A debt collector who sends a collection letter with an incorrect creditor and account number to a consumer's parents has violated the FDCPA, says the 9th Circuit in Tourgeman v. Collins Financial Services, Inc. d/b/a USA, LP.
"We are persuaded that, in the context of debt collection, the identity of a consumer's original creditor is a critical piece of information, and therefore its false identification in a [ ] letter would be likely to mislead some consumers in a material way."
"The debtor who takes Paragon Way's letters at face value—either because he does not remember the details concerning his financing of a computer bought several years beforehand, or perhaps because he never knew the identity of his original creditor to begin with—might engage in a fruitless attempt to investigate the facts of this non-existent debt, in a responsible effort to determine how to most effectively respond to the collection notice. This debtor might, quite reasonably, contact American Investment Bank to obtain background information so that he can remember what had earlier transpired, or to obtain any records that the bank holds pertaining to his debt so that he can prove he already had paid it off, if he believes such is the case. But, of course, American Investment Bank would have no record of a loan agreement; and the unknown account number certainly is of no help in getting to the bottom of things. Even if the consumer eventually finds his way to learning that the letter referred to the Dell debt he had incurred with CIT Online Bank, the delay already would have cost him some portion of the thirty days that the FDCPA grants to consumers before having to respond to a collection notice, lest the debt collector be entitled to assume the validity of the debt. See 15 U.S.C. § 1692g. And such “confusion and delay in trying to contact the proper party concerning payment on [the] loan” is precisely the kind of infringement of the consumer's best interests that the FDCPA seeks to combat."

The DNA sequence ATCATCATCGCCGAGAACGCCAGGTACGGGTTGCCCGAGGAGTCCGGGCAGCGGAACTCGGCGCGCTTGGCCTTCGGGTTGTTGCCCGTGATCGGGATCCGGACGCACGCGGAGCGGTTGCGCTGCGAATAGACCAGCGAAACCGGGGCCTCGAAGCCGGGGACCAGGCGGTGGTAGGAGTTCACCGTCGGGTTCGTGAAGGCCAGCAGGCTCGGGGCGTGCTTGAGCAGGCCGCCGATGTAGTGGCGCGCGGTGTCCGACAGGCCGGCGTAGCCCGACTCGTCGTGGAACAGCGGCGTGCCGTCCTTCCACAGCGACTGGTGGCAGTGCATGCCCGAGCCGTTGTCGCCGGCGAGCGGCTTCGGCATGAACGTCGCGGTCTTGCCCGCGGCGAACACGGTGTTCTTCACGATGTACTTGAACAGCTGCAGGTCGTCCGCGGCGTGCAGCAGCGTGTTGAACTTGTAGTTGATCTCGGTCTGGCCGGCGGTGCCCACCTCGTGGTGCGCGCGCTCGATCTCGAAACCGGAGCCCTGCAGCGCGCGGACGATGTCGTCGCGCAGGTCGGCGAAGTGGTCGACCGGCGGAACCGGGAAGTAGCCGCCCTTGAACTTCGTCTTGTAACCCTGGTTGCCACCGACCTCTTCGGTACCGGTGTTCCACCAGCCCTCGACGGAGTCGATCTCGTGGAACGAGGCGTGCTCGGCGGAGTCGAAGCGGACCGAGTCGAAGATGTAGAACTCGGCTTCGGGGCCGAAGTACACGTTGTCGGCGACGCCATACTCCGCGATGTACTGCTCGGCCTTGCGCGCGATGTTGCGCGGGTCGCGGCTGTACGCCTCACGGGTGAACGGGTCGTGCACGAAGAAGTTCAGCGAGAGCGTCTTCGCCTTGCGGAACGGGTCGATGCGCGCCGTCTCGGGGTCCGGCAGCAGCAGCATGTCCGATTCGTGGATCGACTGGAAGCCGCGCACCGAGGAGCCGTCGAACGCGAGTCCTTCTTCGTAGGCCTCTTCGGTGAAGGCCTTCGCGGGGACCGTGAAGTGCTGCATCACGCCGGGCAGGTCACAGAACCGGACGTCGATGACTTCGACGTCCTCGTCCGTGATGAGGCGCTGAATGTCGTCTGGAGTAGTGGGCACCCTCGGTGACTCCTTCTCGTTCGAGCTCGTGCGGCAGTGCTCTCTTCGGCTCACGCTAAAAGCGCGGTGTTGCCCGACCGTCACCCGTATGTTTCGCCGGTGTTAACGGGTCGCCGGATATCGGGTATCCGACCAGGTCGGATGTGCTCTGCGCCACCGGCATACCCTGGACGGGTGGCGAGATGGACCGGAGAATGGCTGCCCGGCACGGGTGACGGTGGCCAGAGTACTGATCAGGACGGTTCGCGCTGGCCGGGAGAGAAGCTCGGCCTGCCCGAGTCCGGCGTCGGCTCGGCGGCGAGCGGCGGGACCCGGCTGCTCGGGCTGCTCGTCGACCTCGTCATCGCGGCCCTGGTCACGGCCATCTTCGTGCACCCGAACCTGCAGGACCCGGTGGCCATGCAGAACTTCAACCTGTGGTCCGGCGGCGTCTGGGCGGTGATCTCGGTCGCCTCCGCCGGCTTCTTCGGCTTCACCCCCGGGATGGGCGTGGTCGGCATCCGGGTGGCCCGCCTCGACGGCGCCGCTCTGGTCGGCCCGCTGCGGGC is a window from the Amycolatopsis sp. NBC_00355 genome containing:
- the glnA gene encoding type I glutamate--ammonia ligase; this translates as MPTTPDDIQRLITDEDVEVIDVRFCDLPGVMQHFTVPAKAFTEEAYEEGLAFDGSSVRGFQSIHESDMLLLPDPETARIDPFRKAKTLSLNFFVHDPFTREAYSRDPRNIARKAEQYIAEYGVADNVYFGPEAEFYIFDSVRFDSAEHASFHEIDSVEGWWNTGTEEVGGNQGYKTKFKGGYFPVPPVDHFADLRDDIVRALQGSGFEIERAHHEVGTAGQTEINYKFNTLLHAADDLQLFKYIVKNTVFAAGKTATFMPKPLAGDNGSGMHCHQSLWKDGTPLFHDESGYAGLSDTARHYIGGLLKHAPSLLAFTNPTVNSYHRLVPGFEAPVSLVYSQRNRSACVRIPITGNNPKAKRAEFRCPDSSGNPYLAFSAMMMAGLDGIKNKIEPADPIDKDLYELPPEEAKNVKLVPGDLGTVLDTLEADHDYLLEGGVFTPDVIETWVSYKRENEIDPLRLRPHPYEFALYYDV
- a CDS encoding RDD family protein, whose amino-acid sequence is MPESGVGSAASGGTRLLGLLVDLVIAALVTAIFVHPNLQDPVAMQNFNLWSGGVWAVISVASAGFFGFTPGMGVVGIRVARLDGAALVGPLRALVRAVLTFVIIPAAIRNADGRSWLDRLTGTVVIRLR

In this case, the collection letters were sent to the Plaintiff's parents. When the collector received no response (from his parents, since, again, it never actually sent anything to the Plaintiff's correct address and instead sent collection letters to his parents), it sued on the debt. This may seem like a pretty ham-handed and egregious violation of the FDCPA, but, unsurprisingly, the Association of Credit and Collection Professionals sees it differently, in an article titled "Error in Collection Letter, Even if Consumer Never Received It, Violates FDCPA."
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